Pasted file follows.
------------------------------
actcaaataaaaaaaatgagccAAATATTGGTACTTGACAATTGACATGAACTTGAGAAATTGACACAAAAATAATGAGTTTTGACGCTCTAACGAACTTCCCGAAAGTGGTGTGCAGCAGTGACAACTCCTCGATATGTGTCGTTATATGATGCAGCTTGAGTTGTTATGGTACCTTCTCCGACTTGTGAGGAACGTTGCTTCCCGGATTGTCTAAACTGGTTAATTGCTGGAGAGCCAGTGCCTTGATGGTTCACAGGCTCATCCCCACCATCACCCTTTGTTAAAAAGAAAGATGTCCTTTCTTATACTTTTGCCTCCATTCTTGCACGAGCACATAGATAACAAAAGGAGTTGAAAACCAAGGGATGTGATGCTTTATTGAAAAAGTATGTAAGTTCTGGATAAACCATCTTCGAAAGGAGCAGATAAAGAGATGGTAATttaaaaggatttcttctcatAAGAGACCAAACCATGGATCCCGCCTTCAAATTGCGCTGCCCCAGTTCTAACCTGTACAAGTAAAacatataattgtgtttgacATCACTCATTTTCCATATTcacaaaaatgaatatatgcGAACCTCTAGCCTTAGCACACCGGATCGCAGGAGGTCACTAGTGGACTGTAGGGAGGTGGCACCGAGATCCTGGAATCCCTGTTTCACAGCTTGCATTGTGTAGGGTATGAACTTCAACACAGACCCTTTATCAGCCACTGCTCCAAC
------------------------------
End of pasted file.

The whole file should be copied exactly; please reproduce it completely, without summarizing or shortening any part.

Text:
actcaaataaaaaaaatgagccAAATATTGGTACTTGACAATTGACATGAACTTGAGAAATTGACACAAAAATAATGAGTTTTGACGCTCTAACGAACTTCCCGAAAGTGGTGTGCAGCAGTGACAACTCCTCGATATGTGTCGTTATATGATGCAGCTTGAGTTGTTATGGTACCTTCTCCGACTTGTGAGGAACGTTGCTTCCCGGATTGTCTAAACTGGTTAATTGCTGGAGAGCCAGTGCCTTGATGGTTCACAGGCTCATCCCCACCATCACCCTTTGTTAAAAAGAAAGATGTCCTTTCTTATACTTTTGCCTCCATTCTTGCACGAGCACATAGATAACAAAAGGAGTTGAAAACCAAGGGATGTGATGCTTTATTGAAAAAGTATGTAAGTTCTGGATAAACCATCTTCGAAAGGAGCAGATAAAGAGATGGTAATttaaaaggatttcttctcatAAGAGACCAAACCATGGATCCCGCCTTCAAATTGCGCTGCCCCAGTTCTAACCTGTACAAGTAAAacatataattgtgtttgacATCACTCATTTTCCATATTcacaaaaatgaatatatgcGAACCTCTAGCCTTAGCACACCGGATCGCAGGAGGTCACTAGTGGACTGTAGGGAGGTGGCACCGAGATCCTGGAATCCCTGTTTCACAGCTTGCATTGTGTAGGGTATGAACTTCAACACAGACCCTTTATCAGCCACTGCTCCAAC